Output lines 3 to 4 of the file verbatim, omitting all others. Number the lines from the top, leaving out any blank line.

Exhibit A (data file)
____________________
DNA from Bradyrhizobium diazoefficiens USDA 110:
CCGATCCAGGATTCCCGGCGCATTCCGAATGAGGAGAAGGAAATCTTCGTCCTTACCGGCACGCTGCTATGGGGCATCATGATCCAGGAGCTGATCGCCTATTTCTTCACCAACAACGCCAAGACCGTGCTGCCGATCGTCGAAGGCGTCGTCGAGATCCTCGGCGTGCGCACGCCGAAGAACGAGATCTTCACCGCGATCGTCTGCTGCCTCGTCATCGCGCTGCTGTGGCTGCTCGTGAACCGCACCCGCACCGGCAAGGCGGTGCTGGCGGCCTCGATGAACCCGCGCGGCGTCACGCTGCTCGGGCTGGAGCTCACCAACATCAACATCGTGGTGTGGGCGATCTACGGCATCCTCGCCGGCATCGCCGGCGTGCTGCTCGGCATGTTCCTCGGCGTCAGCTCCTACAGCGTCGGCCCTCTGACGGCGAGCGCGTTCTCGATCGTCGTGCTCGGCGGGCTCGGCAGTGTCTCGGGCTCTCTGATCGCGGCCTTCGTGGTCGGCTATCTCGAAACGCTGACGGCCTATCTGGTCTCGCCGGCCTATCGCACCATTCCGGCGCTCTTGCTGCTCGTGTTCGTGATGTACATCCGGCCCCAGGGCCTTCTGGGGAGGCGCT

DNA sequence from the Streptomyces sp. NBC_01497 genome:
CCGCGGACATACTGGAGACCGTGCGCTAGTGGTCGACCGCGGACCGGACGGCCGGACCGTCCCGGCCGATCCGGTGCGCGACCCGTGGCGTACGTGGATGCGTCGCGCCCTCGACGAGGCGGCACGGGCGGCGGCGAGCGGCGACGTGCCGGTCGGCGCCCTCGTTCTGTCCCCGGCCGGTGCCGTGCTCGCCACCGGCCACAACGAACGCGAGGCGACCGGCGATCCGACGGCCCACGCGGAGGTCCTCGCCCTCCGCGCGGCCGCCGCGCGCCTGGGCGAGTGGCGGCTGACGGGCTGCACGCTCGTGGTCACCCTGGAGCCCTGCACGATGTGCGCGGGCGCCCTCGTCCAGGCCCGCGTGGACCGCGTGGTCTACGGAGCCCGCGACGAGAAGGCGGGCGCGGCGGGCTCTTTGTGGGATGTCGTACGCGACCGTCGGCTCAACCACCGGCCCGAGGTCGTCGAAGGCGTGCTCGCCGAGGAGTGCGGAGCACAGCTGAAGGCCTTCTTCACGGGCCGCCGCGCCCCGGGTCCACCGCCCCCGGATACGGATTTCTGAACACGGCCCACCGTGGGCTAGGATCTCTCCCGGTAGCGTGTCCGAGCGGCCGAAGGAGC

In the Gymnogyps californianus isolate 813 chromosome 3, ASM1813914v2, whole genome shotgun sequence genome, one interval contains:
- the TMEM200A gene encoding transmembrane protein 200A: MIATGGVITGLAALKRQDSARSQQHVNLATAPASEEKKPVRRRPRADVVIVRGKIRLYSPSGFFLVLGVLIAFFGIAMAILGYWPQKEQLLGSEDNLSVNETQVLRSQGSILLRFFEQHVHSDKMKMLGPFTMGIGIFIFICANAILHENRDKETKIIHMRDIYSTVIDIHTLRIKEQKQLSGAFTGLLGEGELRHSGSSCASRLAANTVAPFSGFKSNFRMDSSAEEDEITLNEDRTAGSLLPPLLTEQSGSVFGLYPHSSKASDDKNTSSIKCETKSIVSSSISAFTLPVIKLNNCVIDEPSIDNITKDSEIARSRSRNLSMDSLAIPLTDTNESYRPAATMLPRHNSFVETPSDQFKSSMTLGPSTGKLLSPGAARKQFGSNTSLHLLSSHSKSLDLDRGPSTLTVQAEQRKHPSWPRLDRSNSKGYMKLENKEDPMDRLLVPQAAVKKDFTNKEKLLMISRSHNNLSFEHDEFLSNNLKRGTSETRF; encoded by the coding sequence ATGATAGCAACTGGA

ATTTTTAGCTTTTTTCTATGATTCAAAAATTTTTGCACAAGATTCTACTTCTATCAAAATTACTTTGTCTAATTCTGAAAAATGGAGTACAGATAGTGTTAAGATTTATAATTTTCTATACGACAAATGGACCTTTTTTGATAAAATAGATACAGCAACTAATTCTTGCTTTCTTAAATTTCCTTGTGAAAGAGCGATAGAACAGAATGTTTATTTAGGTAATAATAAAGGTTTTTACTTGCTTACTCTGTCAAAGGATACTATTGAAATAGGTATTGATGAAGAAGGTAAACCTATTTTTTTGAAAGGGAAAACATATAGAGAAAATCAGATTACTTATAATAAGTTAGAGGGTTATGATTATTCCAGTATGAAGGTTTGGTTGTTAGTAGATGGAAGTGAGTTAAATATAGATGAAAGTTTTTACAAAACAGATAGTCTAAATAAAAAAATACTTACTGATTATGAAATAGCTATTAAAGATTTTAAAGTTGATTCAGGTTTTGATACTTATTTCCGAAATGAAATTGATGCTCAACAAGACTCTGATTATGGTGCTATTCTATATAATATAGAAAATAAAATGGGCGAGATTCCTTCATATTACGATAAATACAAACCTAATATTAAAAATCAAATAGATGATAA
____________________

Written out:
DNA sequence from the Streptomyces sp. NBC_01497 genome:
CCGCGGACATACTGGAGACCGTGCGCTAGTGGTCGACCGCGGACCGGACGGCCGGACCGTCCCGGCCGATCCGGTGCGCGACCCGTGGCGTACGTGGATGCGTCGCGCCCTCGACGAGGCGGCACGGGCGGCGGCGAGCGGCGACGTGCCGGTCGGCGCCCTCGTTCTGTCCCCGGCCGGTGCCGTGCTCGCCACCGGCCACAACGAACGCGAGGCGACCGGCGATCCGACGGCCCACGCGGAGGTCCTCGCCCTCCGCGCGGCCGCCGCGCGCCTGGGCGAGTGGCGGCTGACGGGCTGCACGCTCGTGGTCACCCTGGAGCCCTGCACGATGTGCGCGGGCGCCCTCGTCCAGGCCCGCGTGGACCGCGTGGTCTACGGAGCCCGCGACGAGAAGGCGGGCGCGGCGGGCTCTTTGTGGGATGTCGTACGCGACCGTCGGCTCAACCACCGGCCCGAGGTCGTCGAAGGCGTGCTCGCCGAGGAGTGCGGAGCACAGCTGAAGGCCTTCTTCACGGGCCGCCGCGCCCCGGGTCCACCGCCCCCGGATACGGATTTCTGAACACGGCCCACCGTGGGCTAGGATCTCTCCCGGTAGCGTGTCCGAGCGGCCGAAGGAGC